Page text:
Africa's Children in Education

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Greetings from Tanzania – What a Welcome!

After the cold of the UK, a very welcome wave of heat hit us as we got off the plane at Kilimanjaro Airport on Wednesday evening. However, it was far outshone by the warmth of the welcome we received from the children and staff at Arise School the following morning. The hesitancy the children had on seeing us in the early days of visiting the school has now completely disappeared. We were overwhelmed as they rushed to greet us!

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So much has happened at the school since we last visited at the end of September. We have spent two very long and full days catching up with progress there. We wrongly reported in last week’s blog that there were 102 children. In fact, there are now 106 on the register! Another parent called whilst we were there to pick up a registration form for his 3 year old child. It certainly seems the reputation of the school is growing in the community.

Although, according to UNICEF, the average number of children per classroom in Government primary schools in Tanzania had mushroomed to 66 children in 2011 (with some classes of up to 200 pupils!), we agreed with the school yesterday that the maximum number that can be comfortably accommodated and taught in one classroom at Arise is 35 children. This means that the school will now need to start a waiting list for the nursery!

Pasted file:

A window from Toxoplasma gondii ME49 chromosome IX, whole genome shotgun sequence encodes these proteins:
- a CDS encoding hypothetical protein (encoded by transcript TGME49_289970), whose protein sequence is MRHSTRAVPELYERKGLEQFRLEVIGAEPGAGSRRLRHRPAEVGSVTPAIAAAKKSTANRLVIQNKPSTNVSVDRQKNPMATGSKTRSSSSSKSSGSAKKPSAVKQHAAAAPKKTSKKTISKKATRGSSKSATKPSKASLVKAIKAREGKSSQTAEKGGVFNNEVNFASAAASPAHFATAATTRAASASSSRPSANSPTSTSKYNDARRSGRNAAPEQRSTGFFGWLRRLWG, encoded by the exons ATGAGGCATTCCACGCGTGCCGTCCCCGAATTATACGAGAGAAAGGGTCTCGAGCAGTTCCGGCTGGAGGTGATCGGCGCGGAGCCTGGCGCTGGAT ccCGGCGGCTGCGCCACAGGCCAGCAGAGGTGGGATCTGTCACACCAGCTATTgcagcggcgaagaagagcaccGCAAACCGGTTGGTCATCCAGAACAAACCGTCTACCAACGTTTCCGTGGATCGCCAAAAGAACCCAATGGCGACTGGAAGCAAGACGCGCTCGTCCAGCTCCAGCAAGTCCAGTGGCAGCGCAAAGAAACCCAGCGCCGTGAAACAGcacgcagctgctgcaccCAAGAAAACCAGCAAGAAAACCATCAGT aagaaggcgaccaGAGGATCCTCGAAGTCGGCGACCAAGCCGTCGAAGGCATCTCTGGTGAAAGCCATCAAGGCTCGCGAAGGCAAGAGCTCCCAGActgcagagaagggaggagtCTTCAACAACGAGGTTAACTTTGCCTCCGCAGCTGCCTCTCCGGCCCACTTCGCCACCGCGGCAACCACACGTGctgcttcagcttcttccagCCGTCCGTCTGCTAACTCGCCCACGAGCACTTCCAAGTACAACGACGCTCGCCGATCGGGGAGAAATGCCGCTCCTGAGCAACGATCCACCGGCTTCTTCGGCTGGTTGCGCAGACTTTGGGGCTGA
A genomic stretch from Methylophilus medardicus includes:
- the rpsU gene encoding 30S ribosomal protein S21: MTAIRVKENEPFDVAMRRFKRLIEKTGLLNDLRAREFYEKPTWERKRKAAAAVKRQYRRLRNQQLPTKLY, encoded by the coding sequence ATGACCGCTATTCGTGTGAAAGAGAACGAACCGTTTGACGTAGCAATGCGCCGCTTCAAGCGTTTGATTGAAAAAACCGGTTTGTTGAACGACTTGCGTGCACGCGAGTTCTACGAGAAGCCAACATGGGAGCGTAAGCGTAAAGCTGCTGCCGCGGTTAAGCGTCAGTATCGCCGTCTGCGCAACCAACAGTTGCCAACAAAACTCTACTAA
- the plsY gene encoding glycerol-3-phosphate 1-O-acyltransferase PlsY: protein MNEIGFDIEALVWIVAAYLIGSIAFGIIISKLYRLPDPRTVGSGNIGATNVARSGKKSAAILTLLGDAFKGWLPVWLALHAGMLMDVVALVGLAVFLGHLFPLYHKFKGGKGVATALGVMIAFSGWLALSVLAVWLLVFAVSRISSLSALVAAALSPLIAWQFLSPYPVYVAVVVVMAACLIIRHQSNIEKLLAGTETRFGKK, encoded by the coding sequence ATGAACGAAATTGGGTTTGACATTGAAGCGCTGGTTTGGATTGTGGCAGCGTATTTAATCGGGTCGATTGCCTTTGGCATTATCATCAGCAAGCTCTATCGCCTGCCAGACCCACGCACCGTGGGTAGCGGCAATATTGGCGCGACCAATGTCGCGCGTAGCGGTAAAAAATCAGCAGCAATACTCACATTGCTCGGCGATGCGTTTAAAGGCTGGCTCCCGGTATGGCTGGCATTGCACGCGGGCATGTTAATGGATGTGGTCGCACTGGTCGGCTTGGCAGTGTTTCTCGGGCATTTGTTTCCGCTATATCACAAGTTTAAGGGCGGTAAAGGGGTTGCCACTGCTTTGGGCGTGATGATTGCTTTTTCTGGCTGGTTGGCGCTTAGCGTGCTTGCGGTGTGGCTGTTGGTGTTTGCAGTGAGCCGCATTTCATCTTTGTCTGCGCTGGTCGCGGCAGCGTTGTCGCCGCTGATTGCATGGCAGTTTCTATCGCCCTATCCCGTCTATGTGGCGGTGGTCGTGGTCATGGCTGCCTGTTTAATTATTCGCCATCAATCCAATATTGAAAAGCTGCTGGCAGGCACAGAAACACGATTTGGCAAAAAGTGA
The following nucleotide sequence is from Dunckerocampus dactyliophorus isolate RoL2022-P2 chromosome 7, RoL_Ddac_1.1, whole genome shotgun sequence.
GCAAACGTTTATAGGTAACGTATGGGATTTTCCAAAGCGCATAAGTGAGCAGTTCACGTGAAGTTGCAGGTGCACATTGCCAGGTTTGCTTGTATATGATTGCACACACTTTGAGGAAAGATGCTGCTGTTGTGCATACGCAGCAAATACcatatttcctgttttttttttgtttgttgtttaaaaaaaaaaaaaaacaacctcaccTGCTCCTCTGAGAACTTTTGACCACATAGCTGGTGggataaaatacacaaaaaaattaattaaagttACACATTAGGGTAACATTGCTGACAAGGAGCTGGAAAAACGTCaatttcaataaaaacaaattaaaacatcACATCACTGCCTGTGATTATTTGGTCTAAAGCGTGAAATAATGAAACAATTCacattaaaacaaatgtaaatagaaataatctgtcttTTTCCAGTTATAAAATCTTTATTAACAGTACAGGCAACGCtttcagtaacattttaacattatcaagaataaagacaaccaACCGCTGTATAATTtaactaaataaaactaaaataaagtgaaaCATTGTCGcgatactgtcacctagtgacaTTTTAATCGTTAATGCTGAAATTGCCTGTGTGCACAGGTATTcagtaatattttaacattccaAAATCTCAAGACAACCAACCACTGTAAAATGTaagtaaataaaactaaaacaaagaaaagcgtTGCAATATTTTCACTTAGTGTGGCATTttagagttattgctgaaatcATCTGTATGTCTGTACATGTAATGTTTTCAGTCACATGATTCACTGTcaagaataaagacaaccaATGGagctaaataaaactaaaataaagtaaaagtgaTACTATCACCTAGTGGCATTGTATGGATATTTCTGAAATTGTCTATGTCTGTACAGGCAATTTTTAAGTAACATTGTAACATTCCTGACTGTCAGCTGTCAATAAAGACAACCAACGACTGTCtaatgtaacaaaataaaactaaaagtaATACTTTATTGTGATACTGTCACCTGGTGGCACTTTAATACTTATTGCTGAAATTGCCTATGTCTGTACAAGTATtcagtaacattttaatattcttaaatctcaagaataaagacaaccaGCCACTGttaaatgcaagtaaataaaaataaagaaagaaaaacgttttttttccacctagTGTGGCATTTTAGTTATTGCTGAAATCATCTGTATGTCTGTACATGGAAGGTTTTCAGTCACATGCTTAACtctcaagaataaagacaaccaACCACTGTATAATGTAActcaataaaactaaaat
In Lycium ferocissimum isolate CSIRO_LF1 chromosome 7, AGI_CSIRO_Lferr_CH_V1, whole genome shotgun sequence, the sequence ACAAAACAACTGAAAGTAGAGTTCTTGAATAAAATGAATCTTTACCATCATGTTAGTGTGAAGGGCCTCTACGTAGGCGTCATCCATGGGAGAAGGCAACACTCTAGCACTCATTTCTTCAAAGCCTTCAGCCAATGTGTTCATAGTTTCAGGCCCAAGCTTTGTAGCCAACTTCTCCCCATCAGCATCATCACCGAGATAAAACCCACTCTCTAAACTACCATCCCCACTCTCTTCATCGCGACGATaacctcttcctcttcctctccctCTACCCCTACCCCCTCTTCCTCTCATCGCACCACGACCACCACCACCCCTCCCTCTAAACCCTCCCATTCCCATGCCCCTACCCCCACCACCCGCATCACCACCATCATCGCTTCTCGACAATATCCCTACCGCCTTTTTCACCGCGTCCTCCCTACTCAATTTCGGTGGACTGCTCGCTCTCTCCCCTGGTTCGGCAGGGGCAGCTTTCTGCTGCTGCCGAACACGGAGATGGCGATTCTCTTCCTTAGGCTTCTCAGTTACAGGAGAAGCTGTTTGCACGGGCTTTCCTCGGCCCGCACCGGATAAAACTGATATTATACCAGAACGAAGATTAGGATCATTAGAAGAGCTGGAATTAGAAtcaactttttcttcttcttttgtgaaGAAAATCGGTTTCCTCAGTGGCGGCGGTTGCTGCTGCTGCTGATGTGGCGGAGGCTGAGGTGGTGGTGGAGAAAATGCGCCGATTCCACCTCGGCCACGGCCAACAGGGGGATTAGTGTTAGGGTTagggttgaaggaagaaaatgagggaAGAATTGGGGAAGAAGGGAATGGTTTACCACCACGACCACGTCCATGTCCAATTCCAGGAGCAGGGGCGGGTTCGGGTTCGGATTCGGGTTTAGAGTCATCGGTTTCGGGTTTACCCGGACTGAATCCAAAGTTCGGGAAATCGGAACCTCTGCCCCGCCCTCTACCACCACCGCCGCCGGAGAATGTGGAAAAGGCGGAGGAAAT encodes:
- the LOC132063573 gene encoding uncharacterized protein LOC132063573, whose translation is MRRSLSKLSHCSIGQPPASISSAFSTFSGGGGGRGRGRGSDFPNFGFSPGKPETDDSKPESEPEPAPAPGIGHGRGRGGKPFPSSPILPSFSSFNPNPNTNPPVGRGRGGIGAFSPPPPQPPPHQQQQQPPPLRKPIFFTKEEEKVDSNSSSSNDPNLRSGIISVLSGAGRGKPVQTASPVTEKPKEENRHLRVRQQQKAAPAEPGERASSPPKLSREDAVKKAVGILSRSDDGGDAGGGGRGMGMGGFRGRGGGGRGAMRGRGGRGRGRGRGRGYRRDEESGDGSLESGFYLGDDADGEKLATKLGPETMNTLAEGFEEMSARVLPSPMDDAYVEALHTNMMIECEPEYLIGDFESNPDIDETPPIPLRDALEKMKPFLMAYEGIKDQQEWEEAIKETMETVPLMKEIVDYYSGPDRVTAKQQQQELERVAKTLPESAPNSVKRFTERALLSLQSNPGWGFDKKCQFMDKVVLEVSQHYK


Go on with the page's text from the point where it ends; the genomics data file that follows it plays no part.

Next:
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We were pleased to see that all but one of the four teachers are still working at the school. Jacob, the new nursery teacher, is into his fourth week. We were immediately impressed by his warmth and care for the children. This is something that characterises all of the teachers at Arise. It distinguishes the school from many others in Tanzania where corporal punishment is permitted by law. From the outset, we agreed with the school’s Management Committee that there should be no physical punishment. The staff have created an atmosphere of “learning without fear”. Not only do the children enjoy coming to school and so much want to learn, feedback from their parents is that they feel their children are being taught in a “good environment” and that they are in “safe hands”.

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Yesterday, we had an early start. We wanted to join the children for breakfast. When we arrived at 6.45 am, there were already about 20 children waiting! By 7 o’clock, hands had been washed and a long line was forming. Breakfast for each child was two slices of bread and a mug of milky tea. Hardly a word was spoken as they ate it! The success of the Christmas “Buy a Breakfast” appeal is already making such a tremendous difference to so many of the children who were coming into school hungry. Please help us to continue this.

And, finally, although there is still some work to be completed on it, we saw the new school kitchen in use for the first time yesterday. The wood surround to the old open fire where Atu, the school Cook, has been cooking the children’s porridge, was quickly demolished. No doubt, it will be used to fire the new stove. As the smoke rose from the chimney, channelled directly outside, Atu kept shaking our hand. She was just so thrilled by her new smoke-free, cooking environment.

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It is certainly good to be back and to see the difference you are all helping us make to the lives of these children. Asante sana.